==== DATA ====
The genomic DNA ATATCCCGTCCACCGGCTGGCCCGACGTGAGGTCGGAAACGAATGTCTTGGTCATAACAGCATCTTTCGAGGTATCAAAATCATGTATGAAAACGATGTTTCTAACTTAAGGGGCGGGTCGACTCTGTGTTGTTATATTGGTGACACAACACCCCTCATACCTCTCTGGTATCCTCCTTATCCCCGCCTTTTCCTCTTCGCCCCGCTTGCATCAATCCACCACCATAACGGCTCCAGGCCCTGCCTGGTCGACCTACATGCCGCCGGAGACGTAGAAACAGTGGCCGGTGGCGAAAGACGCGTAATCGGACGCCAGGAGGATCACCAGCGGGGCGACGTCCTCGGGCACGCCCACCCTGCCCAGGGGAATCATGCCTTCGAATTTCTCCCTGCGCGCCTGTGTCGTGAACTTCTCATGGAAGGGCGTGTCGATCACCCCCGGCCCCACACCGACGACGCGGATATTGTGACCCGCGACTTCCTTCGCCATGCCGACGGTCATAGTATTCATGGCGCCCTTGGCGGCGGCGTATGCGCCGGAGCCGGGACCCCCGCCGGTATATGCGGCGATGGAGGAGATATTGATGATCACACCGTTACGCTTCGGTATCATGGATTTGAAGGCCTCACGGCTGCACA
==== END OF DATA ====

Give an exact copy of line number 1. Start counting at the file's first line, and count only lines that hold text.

The genomic DNA ATATCCCGTCCACCGGCTGGCCCGACGTGAGGTCGGAAACGAATGTCTTGGTCATAACAGCATCTTTCGAGGTATCAAAATCATGTATGAAAACGATGTTTCTAACTTAAGGGGCGGGTCGACTCTGTGTTGTTATATTGGTGACACAACACCCCTCATACCTCTCTGGTATCCTCCTTATCCCCGCCTTTTCCTCTTCGCCCCGCTTGCATCAATCCACCACCATAACGGCTCCAGGCCCTGCCTGGTCGACCTACATGCCGCCGGAGACGTAGAAACAGTGGCCGGTGGCGAAAGACGCGTAATCGGACGCCAGGAGGATCACCAGCGGGGCGACGTCCTCGGGCACGCCCACCCTGCCCAGGGGAATCATGCCTTCGAATTTCTCCCTGCGCGCCTGTGTCGTGAACTTCTCATGGAAGGGCGTGTCGATCACCCCCGGCCCCACACCGACGACGCGGATATTGTGACCCGCGACTTCCTTCGCCATGCCGACGGTCATAGTATTCATGGCGCCCTTGGCGGCGGCGTATGCGCCGGAGCCGGGACCCCCGCCGGTATATGCGGCGATGGAGGAGATATTGATGATCACACCGTTACGCTTCGGTATCATGGATTTGAAGGCCTCACGGCTGCACA